This is the Huion Kamvas Pro 12. It’s got Huion’s new laminated display and also a pen with tilt support. Let's check it out.
The Huion 12 is a pen display. Basically a second monitor that plugs into you Windows or Mac PC allowing you to draw in it with the included pen.
There is something really cool to having a giant display tablet to draw on. All that space. It is nice but there are some real benefits to having something small like this instead. If you shift between drawing and other tasks a smaller device is much easier to move to the side. Or if you want to take it with you this is somewhat portable.
I say somewhat because you do need to remember to bring the main cord, and the power cord with you and since there is no battery it will need to be plugged in, so it’s semi-portable.
Another benefit is that most of these displays are only HD, that’s 1920 pixels by 1080 pixels. On the 11.6” display of the Kamvas Pro 12 that looks really nice and crisp. When you take that resolution and blow it up to something like Huion’s 22” display it doesn’t looks as good.
It also helps that the colors on this are pretty good. It has 120% Adobe RGB. I can’t really tell the difference hard hard core color nerds like that stuff.
The screen has a anti glare coating on it. You can see it pretty well in my videos here because it’s under a lot of light. It actually looks really good when it’s just sitting on my desk in normal lighting conditions. It also provides a little bit of drawing resistance and feels good to use with the stylus.
The big deal about this display is that it is laminated. On most of these non-Wacom screens there is a lot of space between the glass you’re drawing on and the screen below it. That also creates an effect a lot of folks cal parallax where it can be hard to judge exactly where your cursor is because of that extra space.
So this display is more accurate than most others out there and that’s a pretty big deal.
Another big deal is that the pen has tilt support. This is something that Wacom has always had but these 3rd party displays have not. Huion has rolled this out on their 22 Pro, their 13 Pro and now here on the 12 pro.
This latest gen of Huion products have taken big steps forward to catch up with Wacom at a fraction of the price.
This also has the benefit of coming with a stand. It’s the same stand that comes with most of Huion’s smaller products. It’s not bad. You can set it at different angles it’s fairly lightweight and doesn’t move around much.
Every so often with devices that come from Chinese companies you get some interesting translation quirks. All of Huion’s products come with warm tips.
We also have shortcut keys! The keys themselves are comfortable, I like the soft feel of the plastic along the side. One thing I don’t like about this design is that the power button and the setting button are right there with the express keys. I don’t look at the express keys, I go by feel, kind of like typing on a keyboard. And the power button feels like an express key, it looks like an express key. And I was always hitting the settings key accidentally. I can see myself hitting the power as well. I would like to see them move those buttons away from they shortcut keys in future iterations.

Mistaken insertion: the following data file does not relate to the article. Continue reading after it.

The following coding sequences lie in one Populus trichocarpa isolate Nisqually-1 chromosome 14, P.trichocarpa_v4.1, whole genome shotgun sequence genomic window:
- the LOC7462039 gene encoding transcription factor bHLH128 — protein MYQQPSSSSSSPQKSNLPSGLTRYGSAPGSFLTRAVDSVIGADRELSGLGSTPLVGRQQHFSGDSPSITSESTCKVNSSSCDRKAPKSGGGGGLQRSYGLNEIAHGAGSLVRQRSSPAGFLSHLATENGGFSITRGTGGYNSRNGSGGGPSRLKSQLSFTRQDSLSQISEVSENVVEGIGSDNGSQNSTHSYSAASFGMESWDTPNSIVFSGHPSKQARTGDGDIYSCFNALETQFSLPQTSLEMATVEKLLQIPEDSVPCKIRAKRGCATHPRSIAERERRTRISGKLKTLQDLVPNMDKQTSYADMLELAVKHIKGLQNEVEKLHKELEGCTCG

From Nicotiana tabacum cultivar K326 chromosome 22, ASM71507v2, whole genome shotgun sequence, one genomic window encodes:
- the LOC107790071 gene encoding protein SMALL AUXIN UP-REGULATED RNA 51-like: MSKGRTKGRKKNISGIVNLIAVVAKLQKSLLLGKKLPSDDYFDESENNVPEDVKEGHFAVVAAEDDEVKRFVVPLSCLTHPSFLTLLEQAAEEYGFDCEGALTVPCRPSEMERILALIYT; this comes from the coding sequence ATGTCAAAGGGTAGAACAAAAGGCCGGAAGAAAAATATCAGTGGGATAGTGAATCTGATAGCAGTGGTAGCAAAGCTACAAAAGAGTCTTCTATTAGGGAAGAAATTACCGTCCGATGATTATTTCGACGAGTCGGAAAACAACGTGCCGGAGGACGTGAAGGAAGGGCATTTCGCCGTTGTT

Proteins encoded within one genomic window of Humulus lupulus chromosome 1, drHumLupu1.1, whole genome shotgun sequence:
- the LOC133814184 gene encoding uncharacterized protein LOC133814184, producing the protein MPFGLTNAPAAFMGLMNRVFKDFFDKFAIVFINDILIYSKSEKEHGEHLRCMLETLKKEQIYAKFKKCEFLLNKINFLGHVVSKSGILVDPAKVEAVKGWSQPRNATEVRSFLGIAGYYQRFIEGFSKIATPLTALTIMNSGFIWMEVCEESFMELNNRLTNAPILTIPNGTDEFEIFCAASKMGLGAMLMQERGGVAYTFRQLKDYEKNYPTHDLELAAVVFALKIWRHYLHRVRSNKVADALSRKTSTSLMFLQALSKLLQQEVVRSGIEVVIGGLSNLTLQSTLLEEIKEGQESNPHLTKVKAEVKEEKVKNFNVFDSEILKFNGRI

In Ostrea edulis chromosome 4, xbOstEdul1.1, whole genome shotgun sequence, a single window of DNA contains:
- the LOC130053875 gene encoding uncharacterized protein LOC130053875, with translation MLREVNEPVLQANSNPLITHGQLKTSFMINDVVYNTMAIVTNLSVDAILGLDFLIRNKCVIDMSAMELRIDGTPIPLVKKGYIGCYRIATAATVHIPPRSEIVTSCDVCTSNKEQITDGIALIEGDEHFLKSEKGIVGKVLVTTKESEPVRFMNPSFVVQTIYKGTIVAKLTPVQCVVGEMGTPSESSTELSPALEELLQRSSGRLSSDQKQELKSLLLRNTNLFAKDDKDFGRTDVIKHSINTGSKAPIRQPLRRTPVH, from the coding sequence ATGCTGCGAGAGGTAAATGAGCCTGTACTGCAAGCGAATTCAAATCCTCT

The slider in the middle is good for changing brush sizes or zooming. It worked really well wasn’t to sensitive or not sensitive enough.
The better screen and tilt support are great additions
But One area where they have taken a step back is in the quality of line you get from this pen.
I covered this in my 13 review. There are new drivers and it might be a little better, but it’s definitely still there.
Other than those wavy lines this pen is pretty good. I test things like the pressure which is good, and it holds pressure at different levels really well. I like to text fast hatch lines to see how those do make sure there isn’t and blobbing at the end of lines or check marks and here my lines are clean and looking good.
And lastly I’m looking for wave and jitter.
I test at different speed. First a medium speed with a ruler and you can see there is some wave coming through there. Slower line is also giving some wave. When I speed up how fast I’m drawing the line that wave stars to go away.
I’ve started doing a new test in Photoshop with waves and jitter. Photoshop has a stroke straightener so I draw the line with that turned off. Then I draw a line with that set to about 10% Then another line at 20% Then a line at 30%
You get the idea, at what point does it knock out the wave or jitter. If I can kill it with around 10-25% I’m pretty happy with that. More than that and I feel the stroke straightener gets in the way of me drawing.
I love where Huion is going with its pen displays. They screen improvements are a big deal, the tilt added to the pen is a big deal. And I heard from a lot of folks on my Pro 13 review that their style wasn’t affected at all by the pen wave and they didn’t even notice it.
Right now, I’m putting this below the XP-Pen 12 on my list of smaller display tablets over on my website.
You’re getting all these great features at a pretty good price, right now I’m seeing it for around $270. The 13 is around $400.
When I grade these I grade on a curve. Because this is so inexpensive I think it’s a good value. For under $300 I don’t expect it to be as good as a Wacom Cintiq, so the fact that it comes close in many ways is a real testament to how far Huion has come.
If you need really crisp ink lines, go for the XP-Pen 12 I reviewed a couple weeks ago. If you really want less parallax, and need tilt support go for this one.